Cancer doctors warn of ‘watershed’ moment for services after 8,000 excess deaths

Ministers accused of failing to accept ‘true scale of problem’ post-Covid

Matt Mathers
Wednesday 14 December 2022 23:43 GMT
Moment nine-year girl discovers her mother is cancer-free

Leading clinicians have called on the government to help tackle Britain’s “growing cancer emergency” after figures showed there have been around 8,000 excess deaths due to delays in diagnostics and treatment since March 2020.

Ministers are accused of failing to accept “the true scale of the problem” within cancer services in the aftermath of the Covid pandemic and are being warned that excess deaths will continue trending upwards without signifcant intervention.

In a paper published in the Lancet Oncology journal, experts called on officials in the Department of Health and Social Care to apply the same levels of focus and urgency deployed during the vaccine roll out to cancer services, in what they describe as a “watershed” moment for the country.

They said that NHS data for November showed that, “in the last 12 months 69,000 patients in the UK have waited longer than the recommended 62-day wait from suspected cancer referral to start of treatment”.

69,000 patients in UK waiting longer than recommended 62-day wait from suspected cancer referral to treatment (PA)

This was twice as many than in 2017-18, they said.

While the whole cancer pathway “seems overwhelmed”, there are some areas such as radiotherapy that are now “critical threatened”, the cancer experts warned.

They quote European research data suggesting there has been a 17 per cent increase in UK cancer deaths due to delays in diagnosis and treatment.

They also cite statistics showing “excess cancer deaths since March 2020 are already 8,815 with 3,327 in the last six months, and this trend is likely to continue”.

The paper also sets out the solutions presented by frontline clinicians that can prevent excess deaths if the government and NHS take action, as well as some of they problems they face.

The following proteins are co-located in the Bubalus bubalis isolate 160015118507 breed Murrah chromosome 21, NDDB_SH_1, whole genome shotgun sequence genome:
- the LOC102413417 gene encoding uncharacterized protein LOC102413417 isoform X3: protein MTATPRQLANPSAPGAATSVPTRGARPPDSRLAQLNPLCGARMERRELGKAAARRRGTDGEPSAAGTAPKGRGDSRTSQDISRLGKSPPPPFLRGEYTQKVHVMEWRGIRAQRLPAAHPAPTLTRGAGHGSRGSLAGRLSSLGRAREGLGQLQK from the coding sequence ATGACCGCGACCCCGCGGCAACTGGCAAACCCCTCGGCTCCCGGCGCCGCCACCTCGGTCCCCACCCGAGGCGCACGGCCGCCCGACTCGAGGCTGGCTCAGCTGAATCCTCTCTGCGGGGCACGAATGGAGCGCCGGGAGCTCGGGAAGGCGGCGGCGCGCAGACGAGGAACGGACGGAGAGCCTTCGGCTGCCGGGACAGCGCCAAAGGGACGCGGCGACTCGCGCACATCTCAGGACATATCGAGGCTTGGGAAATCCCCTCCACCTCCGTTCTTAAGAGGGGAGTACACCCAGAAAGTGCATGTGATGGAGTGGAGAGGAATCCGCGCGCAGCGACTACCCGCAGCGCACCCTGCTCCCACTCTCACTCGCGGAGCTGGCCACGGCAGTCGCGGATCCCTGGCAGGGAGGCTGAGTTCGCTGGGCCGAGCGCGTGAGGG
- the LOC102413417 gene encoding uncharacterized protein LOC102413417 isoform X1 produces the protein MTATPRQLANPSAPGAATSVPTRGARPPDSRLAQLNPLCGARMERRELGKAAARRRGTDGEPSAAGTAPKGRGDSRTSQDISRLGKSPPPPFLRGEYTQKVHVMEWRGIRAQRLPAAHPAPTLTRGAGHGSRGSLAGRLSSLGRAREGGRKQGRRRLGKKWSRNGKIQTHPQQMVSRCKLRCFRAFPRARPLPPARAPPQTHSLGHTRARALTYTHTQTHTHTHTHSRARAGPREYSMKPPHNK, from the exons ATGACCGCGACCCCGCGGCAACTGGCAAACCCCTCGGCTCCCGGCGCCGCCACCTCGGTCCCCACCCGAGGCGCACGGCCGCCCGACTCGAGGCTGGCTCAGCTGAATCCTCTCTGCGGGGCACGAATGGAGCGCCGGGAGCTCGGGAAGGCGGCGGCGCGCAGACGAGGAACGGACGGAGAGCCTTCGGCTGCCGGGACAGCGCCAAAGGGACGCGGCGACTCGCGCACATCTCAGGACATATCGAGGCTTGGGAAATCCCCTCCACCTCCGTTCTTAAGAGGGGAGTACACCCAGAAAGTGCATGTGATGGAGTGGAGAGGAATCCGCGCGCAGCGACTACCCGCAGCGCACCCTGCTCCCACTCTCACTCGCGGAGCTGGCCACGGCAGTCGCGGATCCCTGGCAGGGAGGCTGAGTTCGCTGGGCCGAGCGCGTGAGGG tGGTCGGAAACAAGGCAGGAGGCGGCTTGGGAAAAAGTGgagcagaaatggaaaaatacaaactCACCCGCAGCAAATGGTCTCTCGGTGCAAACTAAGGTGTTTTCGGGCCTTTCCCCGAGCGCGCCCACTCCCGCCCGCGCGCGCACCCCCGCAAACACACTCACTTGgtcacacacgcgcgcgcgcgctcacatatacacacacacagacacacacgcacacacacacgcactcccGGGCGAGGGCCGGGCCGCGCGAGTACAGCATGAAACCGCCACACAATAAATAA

The paper says that,  “currently some front-line staff are exhausted and too afraid to speak out, never mind feel part of the solution” and warns that “inefficient practices have emerged”.

It states: “Secretarial support [has been] suspended so consultants are less productive than they should be, obsolete IT is slowing every day work, workflow tools not being purchased and antiquated equipment such as radiotherapy machines so out of date they take twice as long as modern machines to treat patients less well than is possible.”

Professor Pat Price, founder of the #CatchUpWithCancer campaign and a leading oncologist, said: “This is a watershed moment for UK cancer services - the biggest cancer crisis ever - we can’t accept the normalization of record-breaking cancer treatment waiting times.

“Clinicians know it doesn’t need to be this way and that we don’t need new groundbreaking research to avert disaster.”

He added: “We need a radical new plan, investment in capacity solutions in treatments like radiotherapy, and the political will to treat more patients on time. If ever there was a time for us to deliver much needed investment into cancer treatment it is now.”

Professor Gordon Wishart, former cancer surgeon and chief medical officer of Check4Cancer said: “The Covid-induced cancer backlog is one of the deadliest backlogs and has served to widen the cracks in our cancer services.

“Readers will be shocked to learn that even before the pandemic, the UK was near the bottom of the cancer survival league tables.”

He added: “Now we face a deadly cancer timebomb of treatment delays that get worse every month because we don’t have a sufficiently ambitious plan from policymakers. I urge the government to work with us.”

Dr Amar Ahmad, a general practitioner based in Wilmslow, said: “It’s very clear that Britain is in the midst of a growing cancer emergency. Just as there was a concerted national effort to tackle the Covid Pandemic, we need a similar national drive to address the declining state of cancer diagnosis and treatment in the UK.”

He added: “Freeing up frontline clinicians from needless box-ticking NHS bureaucracy will go some way to improve the NHS capacity to tackle this emergency.”

At the end of last month, Steve Brine, the Conservative MP and chair of the health and social care committee, said he would make tackling cancer backlogs a priority and questioned whether the government  still intended to bring forward a new cancer treatment plan.

In February, the then-health and social care secretary, Sajid Javid, called for evidence to underpin a new 10-year cancer plan for England.

But Mr Brine questioned the future of the plan, a document he first published as a health minister in 2019.

The DHSC previously said it was “working at pace to improve outcomes for cancer patients across England, including by improving referral rates  – during August, 92 per cent of people started cancer treatment within a month of referral.”

The spokesperson added: “We have also opened over 90 community diagnostics centres so far, which have delivered over two million additional scans, tests and checks.

“We received 5,000 responses to our call for evidence to inform a new cancer plan, and next steps will be set out in due course.”

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